Rejection advice from an REO listing agent

We received this rejection advice on an REO listing we submitted an offer on. I'm sharing it with you, because it's good advice.


You had submitted an offer for the property located at: xxxx xxxxxxx DRIVE, UNION CITY

Unfortunately, your offer was not accepted. The Seller has accepted another offer to go pending with as of this morning. Please watch MLS, just in case it happens to fall out of Escrow, and you can re-submit if your Buyers are still interested at that time.

FYI: The Seller accepts an offer that they feel is the strongest and does not always choose to counter all offers. In many case, especially when dealing with such a large amount of offers received, they will simply choose the strongest offer from the start. Also be sure your offer is complete when submitting it, which may not have been your case, but that can also impact your offer from being accepted or being delayed in submitting. If they chose another offer over yours, even if it had a lower price, it could have been many other factors that made the other offer "stronger", such as large down payment, earnest money deposit (sometimes non-refundable), close of escrow, short or no contingency periods, source of funds to close, etc... The Seller has sole and absolute discretion to accept or reject any offer received and is not required to accept any particular offer, regardless of terms or offer price. The Seller has the right to deal directly with any Broker and/or one or more offers to further negotiate the terms of any offer. In so doing, the Seller shall have no obligation to negotiate or communicate with each and every other offer or with any of them. In accepting an offer, the Seller will make their decision solely on such lawful factors and criteria as it, in its sole judgment, deems appropriate under the circumstance. Price is but one factor to be considered.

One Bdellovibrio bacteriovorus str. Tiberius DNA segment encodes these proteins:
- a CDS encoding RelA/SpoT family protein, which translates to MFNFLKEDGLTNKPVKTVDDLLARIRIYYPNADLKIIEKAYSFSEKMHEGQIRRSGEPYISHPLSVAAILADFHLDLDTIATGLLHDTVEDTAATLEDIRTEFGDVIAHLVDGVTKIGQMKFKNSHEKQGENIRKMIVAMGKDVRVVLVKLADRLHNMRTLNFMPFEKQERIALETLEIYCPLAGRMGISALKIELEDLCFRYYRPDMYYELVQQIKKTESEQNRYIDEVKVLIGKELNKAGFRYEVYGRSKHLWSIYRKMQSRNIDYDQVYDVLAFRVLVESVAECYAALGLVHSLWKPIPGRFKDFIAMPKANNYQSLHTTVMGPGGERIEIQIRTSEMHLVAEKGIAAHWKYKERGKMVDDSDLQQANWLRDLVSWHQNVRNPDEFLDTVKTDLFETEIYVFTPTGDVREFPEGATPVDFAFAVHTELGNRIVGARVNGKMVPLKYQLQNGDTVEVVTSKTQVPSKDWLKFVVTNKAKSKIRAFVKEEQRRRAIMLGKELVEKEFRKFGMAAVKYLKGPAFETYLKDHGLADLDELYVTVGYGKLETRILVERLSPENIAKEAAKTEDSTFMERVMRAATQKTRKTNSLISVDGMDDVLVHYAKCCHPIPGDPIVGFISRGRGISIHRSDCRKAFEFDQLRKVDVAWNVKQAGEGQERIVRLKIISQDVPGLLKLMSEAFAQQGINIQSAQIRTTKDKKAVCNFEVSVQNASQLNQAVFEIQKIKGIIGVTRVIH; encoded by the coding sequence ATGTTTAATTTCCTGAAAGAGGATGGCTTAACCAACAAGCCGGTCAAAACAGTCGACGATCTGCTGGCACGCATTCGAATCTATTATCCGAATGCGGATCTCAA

Keep the above items in mind when writing offers. Just because an offer comes in higher, you don't know the specifics as to the other offers. You should always come in with your best foot forward, not expecting a counter, because the Seller does not always issue them. Keep your contingency periods low, your deposit and down payment strong and have your proof of funds and financing (if applicable) solid. If you offer well above the list price, provide comps to support your offer (if using financing in a declining market). The Seller does not always choose the highest offer. All of these items will assist in making your offer stronger in the eyes of the Seller.

I'm sorry your offer was not accepted but I do hope to do business with you in the future.

Thank you~

Offer Manager